Be who you are and say what you feel,
because those who mind don't matter
and those who matter don't mind.
Thursday, August 24, 2006
Tuesday, August 22, 2006
I was late to realize that the legendary Turbo products will be back in 13 days. So far Turbo Delphi, Turbo C++, Turbo Delphi .NET and Turbo C# will be offered, with the EXP edition that can be downloaded and used for free. Although this is surely interesting, especially for the hobbyists, I reckon many would be very happy if the Linux version is also available (either "pure" or through Wine). Even better when Borland/Devco can as well decide to create Turbo Python or Turbo Ruby :-)
If you're feeling nostalgic and can't wait, even today you can already perfectly run the free downloadable Turbo C++ 1.01 in a Dosbox session (try it in fullscreen!). Of course this version is considered ancient, but it works well and it is still useful to quickly try new stuff (or cross-compile for DOS).
BTW, that Delphi Oktoberfest video is quite original. Try not to read the subtitle :-)
Wednesday, August 16, 2006
Recently I got WordPerfect 7 suite from ebay (which apparently can only be installed in Windows 95, but I don't really bother to install it) which comes with over 5000 clip-arts in WordPerfect Graphics (WPG) format. The total size is over 200 MB. This is a ideal test for libwpg and its tools (wpg2svg and wpg2odg). So far, the conversion tools do not crash handling all of them. I let it run also under Valgrind, and it is still running as I write this...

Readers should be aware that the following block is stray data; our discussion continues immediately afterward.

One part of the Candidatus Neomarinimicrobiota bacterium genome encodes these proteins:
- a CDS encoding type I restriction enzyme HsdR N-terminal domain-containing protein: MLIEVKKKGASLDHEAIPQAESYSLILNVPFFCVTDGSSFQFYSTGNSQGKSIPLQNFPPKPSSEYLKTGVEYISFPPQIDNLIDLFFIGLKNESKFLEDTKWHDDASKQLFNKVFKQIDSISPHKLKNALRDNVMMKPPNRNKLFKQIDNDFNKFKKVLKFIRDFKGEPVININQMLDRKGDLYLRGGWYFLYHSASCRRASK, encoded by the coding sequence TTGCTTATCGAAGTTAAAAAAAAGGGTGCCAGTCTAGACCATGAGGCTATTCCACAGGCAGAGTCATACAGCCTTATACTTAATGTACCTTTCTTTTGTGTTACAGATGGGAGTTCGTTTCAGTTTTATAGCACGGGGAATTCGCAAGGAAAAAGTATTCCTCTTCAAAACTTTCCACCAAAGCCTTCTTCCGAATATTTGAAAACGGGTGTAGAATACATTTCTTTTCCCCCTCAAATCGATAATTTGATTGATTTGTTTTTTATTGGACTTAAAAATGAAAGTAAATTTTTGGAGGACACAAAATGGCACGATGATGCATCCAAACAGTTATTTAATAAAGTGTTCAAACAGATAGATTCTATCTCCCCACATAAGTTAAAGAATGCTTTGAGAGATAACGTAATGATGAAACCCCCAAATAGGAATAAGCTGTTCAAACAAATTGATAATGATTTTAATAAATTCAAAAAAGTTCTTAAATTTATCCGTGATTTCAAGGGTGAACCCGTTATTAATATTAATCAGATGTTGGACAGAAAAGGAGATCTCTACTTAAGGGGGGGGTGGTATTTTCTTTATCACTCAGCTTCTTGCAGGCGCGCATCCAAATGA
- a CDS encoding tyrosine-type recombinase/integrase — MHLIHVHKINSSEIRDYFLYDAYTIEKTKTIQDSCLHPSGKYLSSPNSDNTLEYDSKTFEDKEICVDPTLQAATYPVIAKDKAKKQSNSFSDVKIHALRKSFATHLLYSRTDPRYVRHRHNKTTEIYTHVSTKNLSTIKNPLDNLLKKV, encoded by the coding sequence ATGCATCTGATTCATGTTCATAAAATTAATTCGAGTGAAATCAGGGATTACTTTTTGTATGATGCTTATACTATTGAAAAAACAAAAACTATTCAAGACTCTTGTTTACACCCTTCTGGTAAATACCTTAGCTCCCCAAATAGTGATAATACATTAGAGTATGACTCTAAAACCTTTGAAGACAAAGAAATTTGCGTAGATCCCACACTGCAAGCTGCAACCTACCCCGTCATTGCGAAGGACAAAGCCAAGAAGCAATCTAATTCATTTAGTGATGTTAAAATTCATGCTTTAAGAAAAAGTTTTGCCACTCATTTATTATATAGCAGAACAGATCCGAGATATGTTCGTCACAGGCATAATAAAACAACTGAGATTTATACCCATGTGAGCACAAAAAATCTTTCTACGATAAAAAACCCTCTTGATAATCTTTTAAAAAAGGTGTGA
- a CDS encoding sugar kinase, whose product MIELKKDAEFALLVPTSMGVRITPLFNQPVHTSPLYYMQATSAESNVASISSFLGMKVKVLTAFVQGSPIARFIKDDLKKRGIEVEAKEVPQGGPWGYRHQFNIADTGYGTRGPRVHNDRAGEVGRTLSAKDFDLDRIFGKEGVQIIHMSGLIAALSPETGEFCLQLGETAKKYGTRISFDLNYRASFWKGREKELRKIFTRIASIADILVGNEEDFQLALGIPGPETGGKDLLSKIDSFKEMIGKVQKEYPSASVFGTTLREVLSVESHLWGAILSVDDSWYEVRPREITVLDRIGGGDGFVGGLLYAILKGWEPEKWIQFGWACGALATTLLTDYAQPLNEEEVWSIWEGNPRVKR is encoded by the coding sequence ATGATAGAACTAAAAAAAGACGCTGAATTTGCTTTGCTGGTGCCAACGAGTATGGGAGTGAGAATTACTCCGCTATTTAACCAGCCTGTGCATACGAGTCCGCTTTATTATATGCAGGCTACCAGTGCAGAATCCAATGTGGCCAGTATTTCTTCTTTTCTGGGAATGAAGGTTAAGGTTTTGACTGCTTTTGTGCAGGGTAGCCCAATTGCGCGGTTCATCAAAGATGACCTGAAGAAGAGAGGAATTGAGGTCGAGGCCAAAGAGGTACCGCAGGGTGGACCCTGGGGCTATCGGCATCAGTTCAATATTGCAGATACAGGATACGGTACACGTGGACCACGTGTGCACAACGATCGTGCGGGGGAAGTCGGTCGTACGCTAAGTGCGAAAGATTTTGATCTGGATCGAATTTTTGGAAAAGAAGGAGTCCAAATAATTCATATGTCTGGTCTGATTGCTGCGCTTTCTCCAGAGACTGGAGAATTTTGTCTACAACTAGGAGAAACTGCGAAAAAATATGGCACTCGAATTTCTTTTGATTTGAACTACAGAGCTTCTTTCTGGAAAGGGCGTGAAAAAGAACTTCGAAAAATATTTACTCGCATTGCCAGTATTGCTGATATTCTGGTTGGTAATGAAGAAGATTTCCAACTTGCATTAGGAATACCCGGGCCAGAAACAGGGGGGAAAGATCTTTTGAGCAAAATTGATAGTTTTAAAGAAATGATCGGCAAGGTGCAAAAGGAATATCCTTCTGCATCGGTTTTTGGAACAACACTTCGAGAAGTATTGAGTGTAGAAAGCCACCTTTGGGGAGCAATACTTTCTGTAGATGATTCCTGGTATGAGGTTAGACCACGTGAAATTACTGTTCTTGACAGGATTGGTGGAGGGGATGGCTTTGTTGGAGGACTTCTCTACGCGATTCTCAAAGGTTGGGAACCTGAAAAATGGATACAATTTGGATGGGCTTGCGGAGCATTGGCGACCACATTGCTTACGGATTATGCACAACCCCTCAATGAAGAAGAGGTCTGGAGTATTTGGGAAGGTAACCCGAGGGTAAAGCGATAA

BTW, thanks to klik technology, the easiest way to check libwpg-based WPG support in Inkscape (what I wrote before) is by klik://inkscape-latest. Details can be found in http://inkscape-latest.klik.atekon.de. A very convenient way to check those old WPG collections.
Meanwhile wpg2odg starts to reach the same support level as wpg2svg, except where some complex gradients which can't be handled properly in OpenDocument Graphics format. It does not matter, as such uses of gradients are very rare anyway (from what I observed on those clip-art files).
Compare what OpenOffice.org shows below against what Inkscape renders (ignore the different proportion as I resized the whole picture in OpenOffice.org already). I really hope that future version of OpenOffice.org supports anti-aliased painting.
Back to those 5000 clip-arts. Now I have thousands of SVG and ODG files as well as a very long Valgrind log to analyze...
Saturday, August 12, 2006
I just tried it on SUSE 10.1 and it works flawlessly. It is also reported to work on Kubuntu, Ubuntu and Kanotix. If you do not have klik yet, it's very easy to prepare. For other details, check also http://speedcrunch.klik.atekon.de.
Thursday, August 10, 2006
Tuesday, August 08, 2006
Just one verse of Juste Avant Toi and you can't mistake it. I wouldn't be surprised if this latest single from Anggun will be a hit. The video is also good, apparently shot in Indonesia.
The English version is I'll Be Alright, but somehow Juste Avant Toi feels better.
Monday, August 07, 2006
The next KDE 4 is expected to be available also for Windows. But even now we can see already a trace of KDE technologies on this platform: Swift the web browser. It's based on Webkit, which is based on KDE's very own KHTML and KJS.
The alpha release itself is not ready yet for prime time. It has bugs and rough edges and many stuff necessary for modern web browsing are not yet fully functional. But it's indeed a start.
Like its name, it's simply very fast.